The Wall Street Journal asserts that without damages caps and fee limits, “jackpot justice” will result, as the prospect of winning “[h]uge contingency fees and damage awards” encourages frivolous lawsuits. “Jackpot justice” is a tired and wholly inappropriate description of the way the malpractice liability system treats claimants. Patients rarely come out ahead. Most lose badly, and the patients who receive the largest awards tend to lose the most. To recover a large sum, a patient must suffer a terrible injury. In 36% of Texas malpractice claims with payouts of greater than $25,000 (1988$, or roughly $50,000 in 2009$), the injury is death. In other cases with large payments, the injury is brain damage, paraplegia or some other awful impairment. Even with these large awards, payments fall far short of actual losses. Unlike lottery winners, patients who receive large tort awards would probably prefer never to have spun the wheel of (mis)fortune.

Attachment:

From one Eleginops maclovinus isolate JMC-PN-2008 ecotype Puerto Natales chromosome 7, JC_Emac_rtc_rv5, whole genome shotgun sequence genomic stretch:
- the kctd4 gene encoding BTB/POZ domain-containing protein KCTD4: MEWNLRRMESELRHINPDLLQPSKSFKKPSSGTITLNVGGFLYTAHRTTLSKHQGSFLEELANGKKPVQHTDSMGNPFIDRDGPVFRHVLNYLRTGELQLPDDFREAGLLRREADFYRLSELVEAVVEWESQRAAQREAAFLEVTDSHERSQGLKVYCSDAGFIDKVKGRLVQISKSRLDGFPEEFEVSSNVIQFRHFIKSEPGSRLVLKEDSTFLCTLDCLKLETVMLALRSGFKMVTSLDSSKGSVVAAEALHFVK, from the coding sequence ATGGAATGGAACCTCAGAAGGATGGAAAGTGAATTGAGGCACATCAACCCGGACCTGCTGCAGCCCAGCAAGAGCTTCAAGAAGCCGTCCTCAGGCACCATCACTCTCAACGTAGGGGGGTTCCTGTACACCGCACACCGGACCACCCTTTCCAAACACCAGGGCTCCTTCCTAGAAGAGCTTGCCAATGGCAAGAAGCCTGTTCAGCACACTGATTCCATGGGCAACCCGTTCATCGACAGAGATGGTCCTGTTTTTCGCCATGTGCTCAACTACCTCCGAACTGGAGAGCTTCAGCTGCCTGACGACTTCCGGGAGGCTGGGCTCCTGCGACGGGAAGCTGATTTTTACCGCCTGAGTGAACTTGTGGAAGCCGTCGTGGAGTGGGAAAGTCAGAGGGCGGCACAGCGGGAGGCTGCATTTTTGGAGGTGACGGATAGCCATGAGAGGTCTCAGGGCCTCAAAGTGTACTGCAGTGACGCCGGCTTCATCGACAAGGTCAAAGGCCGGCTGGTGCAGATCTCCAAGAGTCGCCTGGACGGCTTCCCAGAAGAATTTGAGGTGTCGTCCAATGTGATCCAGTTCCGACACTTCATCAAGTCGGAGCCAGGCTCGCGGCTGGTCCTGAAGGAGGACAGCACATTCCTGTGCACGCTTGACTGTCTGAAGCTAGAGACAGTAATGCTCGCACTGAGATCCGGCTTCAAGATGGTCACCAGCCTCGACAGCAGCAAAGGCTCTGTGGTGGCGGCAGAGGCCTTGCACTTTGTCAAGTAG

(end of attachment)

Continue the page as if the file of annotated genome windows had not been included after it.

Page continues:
The real jackpot winners in the malpractice liability system are the many health care providers who harm patients negligently but get off scot free. The rate of medical errors is high; the Institute of Medicine has estimated that between 50,000 and 100,000 Americans die every year as a result of medical negligence in the hospital, and a far greater number are injured. Most of those who are negligently injured never even file a claim – and when they do, they often lose. In a recent (2006) closed claim study conducted by researchers at the Harvard School of Public Health, “[o]ne in six claims involved errors and received no payment.”
Frivolous malpractice lawsuits are another bogeyman, as anyone who read the 2006 Harvard study would know. It concludes that “portraits of a malpractice system that is stricken with frivolous litigation are overblown.” Although a high percentage of claims are dropped without payment, there is no empirical evidence the frivolous malpractice lawsuits (i.e., claims that are known to be without merit at the time they are brought) are common. Instead, cases are brought and then dropped because the merits of claims are often hard to determine until lawsuits are filed and the information hidden in providers’ files becomes available. Once that information is disclosed, plaintiffs’ attorneys drop weak claims like hot potatoes. Because the tort system is stingy and plaintiffs’ attorneys are only paid when they win, the most likely consequence of holding onto a hot potato is that one will be burned.